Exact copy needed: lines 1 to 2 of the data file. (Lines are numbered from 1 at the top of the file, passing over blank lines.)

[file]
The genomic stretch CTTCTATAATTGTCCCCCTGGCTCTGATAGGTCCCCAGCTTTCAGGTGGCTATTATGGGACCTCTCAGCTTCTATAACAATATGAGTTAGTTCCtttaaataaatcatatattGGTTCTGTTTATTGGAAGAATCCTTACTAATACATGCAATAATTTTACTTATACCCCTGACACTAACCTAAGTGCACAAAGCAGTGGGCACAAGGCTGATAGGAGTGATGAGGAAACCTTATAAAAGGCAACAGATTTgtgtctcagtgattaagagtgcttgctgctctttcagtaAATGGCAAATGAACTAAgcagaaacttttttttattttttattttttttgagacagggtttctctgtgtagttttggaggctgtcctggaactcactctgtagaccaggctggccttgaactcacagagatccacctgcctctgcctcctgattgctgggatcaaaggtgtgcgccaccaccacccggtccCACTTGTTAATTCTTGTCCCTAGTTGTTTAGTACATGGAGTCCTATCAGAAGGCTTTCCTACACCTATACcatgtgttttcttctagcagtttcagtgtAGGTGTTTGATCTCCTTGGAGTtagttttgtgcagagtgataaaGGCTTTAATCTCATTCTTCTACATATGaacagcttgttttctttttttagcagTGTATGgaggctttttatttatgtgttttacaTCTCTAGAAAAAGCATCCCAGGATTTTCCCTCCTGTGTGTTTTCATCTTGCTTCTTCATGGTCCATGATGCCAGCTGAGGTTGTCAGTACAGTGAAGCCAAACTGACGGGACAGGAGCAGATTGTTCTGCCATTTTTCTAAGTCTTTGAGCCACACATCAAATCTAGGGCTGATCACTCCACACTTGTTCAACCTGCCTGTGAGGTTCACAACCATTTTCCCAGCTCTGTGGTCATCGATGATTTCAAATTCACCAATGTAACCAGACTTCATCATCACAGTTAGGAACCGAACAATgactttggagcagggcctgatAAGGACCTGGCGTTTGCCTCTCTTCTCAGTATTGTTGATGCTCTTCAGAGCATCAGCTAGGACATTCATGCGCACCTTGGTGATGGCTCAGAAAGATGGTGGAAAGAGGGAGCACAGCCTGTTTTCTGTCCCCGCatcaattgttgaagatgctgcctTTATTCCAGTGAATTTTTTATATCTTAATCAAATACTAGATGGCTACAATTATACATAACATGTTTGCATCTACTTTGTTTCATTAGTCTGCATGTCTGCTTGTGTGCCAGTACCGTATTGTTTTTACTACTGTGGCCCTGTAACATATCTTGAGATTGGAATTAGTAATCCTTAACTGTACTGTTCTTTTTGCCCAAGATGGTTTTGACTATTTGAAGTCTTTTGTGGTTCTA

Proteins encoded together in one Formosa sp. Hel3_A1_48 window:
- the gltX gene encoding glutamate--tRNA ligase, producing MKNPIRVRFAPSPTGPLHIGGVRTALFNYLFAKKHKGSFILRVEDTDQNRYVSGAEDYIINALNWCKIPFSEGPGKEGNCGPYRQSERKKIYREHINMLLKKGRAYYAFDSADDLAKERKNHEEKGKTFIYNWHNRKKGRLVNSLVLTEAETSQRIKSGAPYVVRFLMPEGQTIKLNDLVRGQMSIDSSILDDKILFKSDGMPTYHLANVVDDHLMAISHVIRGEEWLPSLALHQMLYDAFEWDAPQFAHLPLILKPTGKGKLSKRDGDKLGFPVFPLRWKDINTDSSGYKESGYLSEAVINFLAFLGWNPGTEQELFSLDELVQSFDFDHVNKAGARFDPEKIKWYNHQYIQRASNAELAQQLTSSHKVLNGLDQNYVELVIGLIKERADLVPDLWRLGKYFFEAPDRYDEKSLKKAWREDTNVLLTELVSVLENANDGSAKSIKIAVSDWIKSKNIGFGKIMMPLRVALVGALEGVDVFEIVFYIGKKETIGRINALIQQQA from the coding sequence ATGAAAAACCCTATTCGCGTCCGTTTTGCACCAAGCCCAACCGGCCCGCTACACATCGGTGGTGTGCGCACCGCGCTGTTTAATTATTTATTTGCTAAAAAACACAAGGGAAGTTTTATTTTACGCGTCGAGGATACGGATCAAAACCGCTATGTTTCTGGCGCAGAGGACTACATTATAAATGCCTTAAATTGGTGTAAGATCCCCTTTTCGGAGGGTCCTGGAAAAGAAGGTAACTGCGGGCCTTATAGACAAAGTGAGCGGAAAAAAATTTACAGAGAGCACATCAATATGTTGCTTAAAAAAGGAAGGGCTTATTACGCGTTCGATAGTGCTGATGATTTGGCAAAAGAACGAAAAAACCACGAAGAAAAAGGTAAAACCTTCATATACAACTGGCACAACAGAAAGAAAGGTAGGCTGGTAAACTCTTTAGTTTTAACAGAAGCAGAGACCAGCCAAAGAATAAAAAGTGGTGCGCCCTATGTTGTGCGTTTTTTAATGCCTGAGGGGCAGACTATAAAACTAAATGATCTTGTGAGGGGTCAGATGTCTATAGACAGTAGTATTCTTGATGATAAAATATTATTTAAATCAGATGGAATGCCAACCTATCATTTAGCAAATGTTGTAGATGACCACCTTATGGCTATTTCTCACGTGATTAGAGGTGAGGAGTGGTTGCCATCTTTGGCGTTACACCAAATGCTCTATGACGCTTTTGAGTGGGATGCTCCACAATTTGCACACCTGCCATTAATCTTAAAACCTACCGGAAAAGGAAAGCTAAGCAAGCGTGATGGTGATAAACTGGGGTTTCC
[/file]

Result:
The genomic stretch CTTCTATAATTGTCCCCCTGGCTCTGATAGGTCCCCAGCTTTCAGGTGGCTATTATGGGACCTCTCAGCTTCTATAACAATATGAGTTAGTTCCtttaaataaatcatatattGGTTCTGTTTATTGGAAGAATCCTTACTAATACATGCAATAATTTTACTTATACCCCTGACACTAACCTAAGTGCACAAAGCAGTGGGCACAAGGCTGATAGGAGTGATGAGGAAACCTTATAAAAGGCAACAGATTTgtgtctcagtgattaagagtgcttgctgctctttcagtaAATGGCAAATGAACTAAgcagaaacttttttttattttttattttttttgagacagggtttctctgtgtagttttggaggctgtcctggaactcactctgtagaccaggctggccttgaactcacagagatccacctgcctctgcctcctgattgctgggatcaaaggtgtgcgccaccaccacccggtccCACTTGTTAATTCTTGTCCCTAGTTGTTTAGTACATGGAGTCCTATCAGAAGGCTTTCCTACACCTATACcatgtgttttcttctagcagtttcagtgtAGGTGTTTGATCTCCTTGGAGTtagttttgtgcagagtgataaaGGCTTTAATCTCATTCTTCTACATATGaacagcttgttttctttttttagcagTGTATGgaggctttttatttatgtgttttacaTCTCTAGAAAAAGCATCCCAGGATTTTCCCTCCTGTGTGTTTTCATCTTGCTTCTTCATGGTCCATGATGCCAGCTGAGGTTGTCAGTACAGTGAAGCCAAACTGACGGGACAGGAGCAGATTGTTCTGCCATTTTTCTAAGTCTTTGAGCCACACATCAAATCTAGGGCTGATCACTCCACACTTGTTCAACCTGCCTGTGAGGTTCACAACCATTTTCCCAGCTCTGTGGTCATCGATGATTTCAAATTCACCAATGTAACCAGACTTCATCATCACAGTTAGGAACCGAACAATgactttggagcagggcctgatAAGGACCTGGCGTTTGCCTCTCTTCTCAGTATTGTTGATGCTCTTCAGAGCATCAGCTAGGACATTCATGCGCACCTTGGTGATGGCTCAGAAAGATGGTGGAAAGAGGGAGCACAGCCTGTTTTCTGTCCCCGCatcaattgttgaagatgctgcctTTATTCCAGTGAATTTTTTATATCTTAATCAAATACTAGATGGCTACAATTATACATAACATGTTTGCATCTACTTTGTTTCATTAGTCTGCATGTCTGCTTGTGTGCCAGTACCGTATTGTTTTTACTACTGTGGCCCTGTAACATATCTTGAGATTGGAATTAGTAATCCTTAACTGTACTGTTCTTTTTGCCCAAGATGGTTTTGACTATTTGAAGTCTTTTGTGGTTCTA

Proteins encoded together in one Formosa sp. Hel3_A1_48 window: